راهکارهای درمانی خاص در درمان لکنت زبان کلینیک تخصصی لکنت کرج ورودی شهرک خاتم الانبیا
Starkweather, 1987). Yairi (1981) also suggests that younger preschool children showing less than 3 percent of disfluent words have comparable fluency to adults, and that those with 4-9 percent of disfluent words are only a little more disfluent than adults. Only those children with over 10 percent disfluent words may be at greater risk for stuttering. This “at risk” figure of 10 percent seems a little high, and clinicians may feel more comfortable with Conture’s (1997) conten¬tion that upward of 3 percent disfluency, in the form of whole or part-word repetitions, together with a minimum of 3 units of repetition signals a child of between 2 and 5 years to be at risk of stuttering (see also Table 9.1).
For example, stuttering tends to be identified more by sublexical speech errors (particularly phoneme repetition, prolongations and blocks) while normal disfluency is usually associated more with word or phrase level repeti¬tion and revision (Boehmler, 1958; Conture, 2001; Gregory and Hill, 1984; Johnson, 1959; Van Riper, 1982). It is also important to remember, though, that there may occasionally be instances where sublexical disfluencies are incorrectly perceived and supralexical disfluency incorrectly perceived as normal disfluency. There is to date remarkably little objective research as to how listeners make fine level judgements along the SLD/ND continuum. For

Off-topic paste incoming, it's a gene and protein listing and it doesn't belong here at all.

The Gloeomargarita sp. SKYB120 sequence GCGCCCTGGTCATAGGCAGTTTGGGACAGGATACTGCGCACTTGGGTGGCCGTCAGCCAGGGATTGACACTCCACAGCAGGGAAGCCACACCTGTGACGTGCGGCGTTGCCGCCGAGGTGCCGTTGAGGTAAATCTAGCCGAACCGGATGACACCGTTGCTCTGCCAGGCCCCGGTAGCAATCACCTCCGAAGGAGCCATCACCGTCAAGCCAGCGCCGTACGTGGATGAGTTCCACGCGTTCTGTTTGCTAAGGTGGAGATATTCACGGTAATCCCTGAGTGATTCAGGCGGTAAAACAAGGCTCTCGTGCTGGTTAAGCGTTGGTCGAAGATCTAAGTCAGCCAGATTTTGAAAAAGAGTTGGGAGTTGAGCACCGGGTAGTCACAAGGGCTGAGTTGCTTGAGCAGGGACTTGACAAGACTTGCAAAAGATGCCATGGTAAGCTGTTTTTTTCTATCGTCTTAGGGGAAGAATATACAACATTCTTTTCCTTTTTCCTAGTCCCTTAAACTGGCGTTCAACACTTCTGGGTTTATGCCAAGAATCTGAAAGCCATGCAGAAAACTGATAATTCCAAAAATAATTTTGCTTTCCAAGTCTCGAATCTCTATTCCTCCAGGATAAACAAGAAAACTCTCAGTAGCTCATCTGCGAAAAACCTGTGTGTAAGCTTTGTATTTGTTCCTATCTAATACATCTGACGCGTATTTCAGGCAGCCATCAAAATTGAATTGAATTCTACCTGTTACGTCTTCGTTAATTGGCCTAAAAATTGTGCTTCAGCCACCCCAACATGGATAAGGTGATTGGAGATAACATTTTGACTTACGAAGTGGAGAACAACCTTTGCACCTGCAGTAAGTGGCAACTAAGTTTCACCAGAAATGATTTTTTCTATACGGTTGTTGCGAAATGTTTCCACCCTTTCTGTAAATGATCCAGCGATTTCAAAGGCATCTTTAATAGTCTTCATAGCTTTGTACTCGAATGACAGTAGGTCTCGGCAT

Table 9.1 Summary of normal and stuttering-like disfluencies seen in preschool children
Type of Normal disfluency? Stuttering-like disfluency? References
example, the voice onset time in a nonstuttered production of the word “pen” would be expected to last around 50 ms or 1/20 of a second. Increasing this delay to 1000 ms (1 second) would very likely result in the word being judged as stuttered, but where exactly the change in judgement between fluent and stuttered within these extremes is made is unknown. Advances in automatic